Sunday, February 04, 2001

God in classroom is 'blessing'




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        Carol Britton knows what kind of school she wants for her 10-year-old son.

        “My main concern was the Christian-based atmosphere,” said the West End mom. “He brings that home and takes it everywhere. It's a blessing.”

        Tamara Livingston of Forest Park shopped two years for the right school before she enrolled her daughter in kindergarten and her son in pre-school at the new Otto Armleder Education Center.

        “The academic and Christian values combined can't be beat,” she said. She loves the school so much she volunteers there 10
to 15 hours a week.

        Principal William D. Martin, a soft-spoken former Marine with a long career in inner-city public schools, said he was drawn to the school by “the freedom from unions that pretty much dictate what's done and how it's done,” and by “the idea that it's Christian-based, the idea that we can pray whenever we need to and pray constantly.”

        Sunshine spills through tall, white-trimmed windows at the old Crosley Building, splashing walls freshly painted in cheerful yellow. The former offices of Channel 5 have been turned into classrooms at a cost of about $21 million, donated by the Otto Armleder trust and the Carl H. Lindner family.

        The Academy is a branch of Cincinnati Hills Christian Academy, where my daughter graduated and my son is enrolled. But the downtown school is different.

        Most students and their families are black, inner-city residents who have fled Cincinnati Public Schools because they care deeply about education and believe that Jesus, the greatest teacher, should not be banned from school property.

        The children I saw all wore neat uniforms and toothy smiles. “Many can't wait to come to school,” said Assistant Principal Susan Miller. And parents — a group stubbornly apathetic in most inner-city public schools — were in the classrooms helping kids study, passing out red and green clay in art class, reading stories aloud in the library.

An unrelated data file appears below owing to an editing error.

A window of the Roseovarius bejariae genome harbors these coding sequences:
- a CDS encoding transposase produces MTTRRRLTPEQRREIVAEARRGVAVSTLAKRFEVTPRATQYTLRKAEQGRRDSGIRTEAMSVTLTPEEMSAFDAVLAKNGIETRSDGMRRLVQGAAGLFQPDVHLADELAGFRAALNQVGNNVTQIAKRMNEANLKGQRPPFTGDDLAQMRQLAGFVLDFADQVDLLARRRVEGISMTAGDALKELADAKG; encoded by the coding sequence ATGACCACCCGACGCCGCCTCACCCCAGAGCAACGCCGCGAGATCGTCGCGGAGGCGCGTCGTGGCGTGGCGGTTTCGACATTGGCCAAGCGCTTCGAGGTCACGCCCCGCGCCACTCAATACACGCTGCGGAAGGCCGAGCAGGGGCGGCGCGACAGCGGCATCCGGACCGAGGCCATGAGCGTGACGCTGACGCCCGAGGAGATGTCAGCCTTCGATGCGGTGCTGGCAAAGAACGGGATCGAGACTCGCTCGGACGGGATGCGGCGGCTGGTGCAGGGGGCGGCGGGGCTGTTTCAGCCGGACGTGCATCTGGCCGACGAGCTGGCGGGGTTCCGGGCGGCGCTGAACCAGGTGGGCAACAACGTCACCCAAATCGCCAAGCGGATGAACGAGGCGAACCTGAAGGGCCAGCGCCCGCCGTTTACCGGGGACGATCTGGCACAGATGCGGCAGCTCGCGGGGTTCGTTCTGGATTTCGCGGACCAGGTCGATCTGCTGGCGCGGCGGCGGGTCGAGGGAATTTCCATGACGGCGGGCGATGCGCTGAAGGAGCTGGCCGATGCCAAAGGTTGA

The Armleder Academy doesn't take tax money. Families pay what they can and the rest of the $6,610 tuition is covered by privately donated scholarships. It's the kind of gift that changes lives and inspires contagious hope.

        And it makes me wonder: Why are so many people so hostile and afraid of religion playing such a positive role in schools, families and cities?

        Why can't more poor families use their tax dollars, as President Bush suggests, to choose religious schools that are doing such a great job?

        The predictable answer from teacher unions and the ACLU is that religion must be quarantined from public life behind the “wall” that separates church and state.

        But here's a surprise: The Founders never dreamed of such a wall. George Washington wanted to use taxes to support religion directly. So did Patrick Henry.

        John Adams wrote, “Without religion, this world would be something not fit to be mentioned in polite company, I mean Hell.”

        Alexis de Tocqueville wrote that Americans “hold (religion) indispensable to the maintenance of republican institutions. This opinion is not peculiar to a class of citizens or to a party, but it belongs to the whole nation and to every rank of society.”

        How things have changed.

        I found these quotes in an online exhibit by the Library of Congress, “Religion and the Founding of the American Republic” (www.loc.gov/exhibits).

        Here's another from the Northwest Ordinance of 1787 that created Ohio:

        “Religion, morality and knowledge being necessary to good government and the happiness of mankind, schools and the means of education shall be forever encouraged.”

        I think Carol Britton said the same thing about having God in classrooms: “It's a blessing.”

        Peter Bronson is editorial page editor of The Enquirer. If you have questions or comments, call (513) 768-8301, or write to 312 Elm Street, Cincinnati, Ohio 45202.

       



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